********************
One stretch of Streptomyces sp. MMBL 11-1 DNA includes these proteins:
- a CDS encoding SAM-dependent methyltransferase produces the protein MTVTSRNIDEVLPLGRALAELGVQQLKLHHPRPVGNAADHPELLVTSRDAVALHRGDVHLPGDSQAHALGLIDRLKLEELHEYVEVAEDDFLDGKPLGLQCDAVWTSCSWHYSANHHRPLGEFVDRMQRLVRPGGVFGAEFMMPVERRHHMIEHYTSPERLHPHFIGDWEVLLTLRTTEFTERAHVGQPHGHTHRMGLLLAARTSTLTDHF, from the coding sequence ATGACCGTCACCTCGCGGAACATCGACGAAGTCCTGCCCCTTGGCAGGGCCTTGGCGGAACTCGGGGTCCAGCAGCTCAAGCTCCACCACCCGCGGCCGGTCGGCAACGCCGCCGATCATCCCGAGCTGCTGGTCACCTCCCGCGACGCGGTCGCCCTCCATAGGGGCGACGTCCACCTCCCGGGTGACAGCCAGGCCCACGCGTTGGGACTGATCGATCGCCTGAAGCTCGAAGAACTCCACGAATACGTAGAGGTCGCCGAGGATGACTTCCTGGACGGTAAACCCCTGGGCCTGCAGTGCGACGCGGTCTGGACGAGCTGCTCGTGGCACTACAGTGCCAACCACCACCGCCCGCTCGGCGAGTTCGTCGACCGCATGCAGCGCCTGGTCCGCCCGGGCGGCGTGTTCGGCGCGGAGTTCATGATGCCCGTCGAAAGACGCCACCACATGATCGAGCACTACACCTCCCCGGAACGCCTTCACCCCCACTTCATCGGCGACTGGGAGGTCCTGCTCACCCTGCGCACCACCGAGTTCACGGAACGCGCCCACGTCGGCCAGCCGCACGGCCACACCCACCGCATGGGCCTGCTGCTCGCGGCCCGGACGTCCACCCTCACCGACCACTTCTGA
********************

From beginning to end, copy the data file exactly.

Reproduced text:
One stretch of Streptomyces sp. MMBL 11-1 DNA includes these proteins:
- a CDS encoding SAM-dependent methyltransferase produces the protein MTVTSRNIDEVLPLGRALAELGVQQLKLHHPRPVGNAADHPELLVTSRDAVALHRGDVHLPGDSQAHALGLIDRLKLEELHEYVEVAEDDFLDGKPLGLQCDAVWTSCSWHYSANHHRPLGEFVDRMQRLVRPGGVFGAEFMMPVERRHHMIEHYTSPERLHPHFIGDWEVLLTLRTTEFTERAHVGQPHGHTHRMGLLLAARTSTLTDHF, from the coding sequence ATGACCGTCACCTCGCGGAACATCGACGAAGTCCTGCCCCTTGGCAGGGCCTTGGCGGAACTCGGGGTCCAGCAGCTCAAGCTCCACCACCCGCGGCCGGTCGGCAACGCCGCCGATCATCCCGAGCTGCTGGTCACCTCCCGCGACGCGGTCGCCCTCCATAGGGGCGACGTCCACCTCCCGGGTGACAGCCAGGCCCACGCGTTGGGACTGATCGATCGCCTGAAGCTCGAAGAACTCCACGAATACGTAGAGGTCGCCGAGGATGACTTCCTGGACGGTAAACCCCTGGGCCTGCAGTGCGACGCGGTCTGGACGAGCTGCTCGTGGCACTACAGTGCCAACCACCACCGCCCGCTCGGCGAGTTCGTCGACCGCATGCAGCGCCTGGTCCGCCCGGGCGGCGTGTTCGGCGCGGAGTTCATGATGCCCGTCGAAAGACGCCACCACATGATCGAGCACTACACCTCCCCGGAACGCCTTCACCCCCACTTCATCGGCGACTGGGAGGTCCTGCTCACCCTGCGCACCACCGAGTTCACGGAACGCGCCCACGTCGGCCAGCCGCACGGCCACACCCACCGCATGGGCCTGCTGCTCGCGGCCCGGACGTCCACCCTCACCGACCACTTCTGA